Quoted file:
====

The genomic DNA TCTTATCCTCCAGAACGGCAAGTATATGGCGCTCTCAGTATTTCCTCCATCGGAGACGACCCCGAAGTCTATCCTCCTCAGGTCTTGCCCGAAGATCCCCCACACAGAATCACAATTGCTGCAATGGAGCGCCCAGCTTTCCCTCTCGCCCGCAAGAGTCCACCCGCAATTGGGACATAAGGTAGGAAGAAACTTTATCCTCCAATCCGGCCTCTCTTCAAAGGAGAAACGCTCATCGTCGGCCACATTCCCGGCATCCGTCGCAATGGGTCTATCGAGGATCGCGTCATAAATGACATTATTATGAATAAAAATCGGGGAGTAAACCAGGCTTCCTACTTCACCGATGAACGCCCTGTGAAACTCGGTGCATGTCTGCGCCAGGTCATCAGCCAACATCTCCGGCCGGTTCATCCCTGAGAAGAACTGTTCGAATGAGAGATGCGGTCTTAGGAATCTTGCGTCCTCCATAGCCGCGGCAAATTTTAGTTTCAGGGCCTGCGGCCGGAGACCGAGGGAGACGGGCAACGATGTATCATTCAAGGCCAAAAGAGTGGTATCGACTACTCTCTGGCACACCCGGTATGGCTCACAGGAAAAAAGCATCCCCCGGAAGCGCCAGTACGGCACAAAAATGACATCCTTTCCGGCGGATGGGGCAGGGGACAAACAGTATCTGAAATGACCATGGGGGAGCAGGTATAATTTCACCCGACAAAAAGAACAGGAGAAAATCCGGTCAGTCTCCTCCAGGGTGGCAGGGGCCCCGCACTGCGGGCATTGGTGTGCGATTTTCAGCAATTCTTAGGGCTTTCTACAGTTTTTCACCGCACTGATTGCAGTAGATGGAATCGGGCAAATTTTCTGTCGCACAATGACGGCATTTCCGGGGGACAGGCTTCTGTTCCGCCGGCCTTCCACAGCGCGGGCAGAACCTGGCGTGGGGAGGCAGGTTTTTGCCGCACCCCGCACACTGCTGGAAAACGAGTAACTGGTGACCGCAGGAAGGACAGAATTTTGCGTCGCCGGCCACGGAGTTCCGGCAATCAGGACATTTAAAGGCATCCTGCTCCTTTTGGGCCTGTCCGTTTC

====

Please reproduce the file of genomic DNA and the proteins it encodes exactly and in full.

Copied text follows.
The genomic DNA TCTTATCCTCCAGAACGGCAAGTATATGGCGCTCTCAGTATTTCCTCCATCGGAGACGACCCCGAAGTCTATCCTCCTCAGGTCTTGCCCGAAGATCCCCCACACAGAATCACAATTGCTGCAATGGAGCGCCCAGCTTTCCCTCTCGCCCGCAAGAGTCCACCCGCAATTGGGACATAAGGTAGGAAGAAACTTTATCCTCCAATCCGGCCTCTCTTCAAAGGAGAAACGCTCATCGTCGGCCACATTCCCGGCATCCGTCGCAATGGGTCTATCGAGGATCGCGTCATAAATGACATTATTATGAATAAAAATCGGGGAGTAAACCAGGCTTCCTACTTCACCGATGAACGCCCTGTGAAACTCGGTGCATGTCTGCGCCAGGTCATCAGCCAACATCTCCGGCCGGTTCATCCCTGAGAAGAACTGTTCGAATGAGAGATGCGGTCTTAGGAATCTTGCGTCCTCCATAGCCGCGGCAAATTTTAGTTTCAGGGCCTGCGGCCGGAGACCGAGGGAGACGGGCAACGATGTATCATTCAAGGCCAAAAGAGTGGTATCGACTACTCTCTGGCACACCCGGTATGGCTCACAGGAAAAAAGCATCCCCCGGAAGCGCCAGTACGGCACAAAAATGACATCCTTTCCGGCGGATGGGGCAGGGGACAAACAGTATCTGAAATGACCATGGGGGAGCAGGTATAATTTCACCCGACAAAAAGAACAGGAGAAAATCCGGTCAGTCTCCTCCAGGGTGGCAGGGGCCCCGCACTGCGGGCATTGGTGTGCGATTTTCAGCAATTCTTAGGGCTTTCTACAGTTTTTCACCGCACTGATTGCAGTAGATGGAATCGGGCAAATTTTCTGTCGCACAATGACGGCATTTCCGGGGGACAGGCTTCTGTTCCGCCGGCCTTCCACAGCGCGGGCAGAACCTGGCGTGGGGAGGCAGGTTTTTGCCGCACCCCGCACACTGCTGGAAAACGAGTAACTGGTGACCGCAGGAAGGACAGAATTTTGCGTCGCCGGCCACGGAGTTCCGGCAATCAGGACATTTAAAGGCATCCTGCTCCTTTTGGGCCTGTCCGTTTC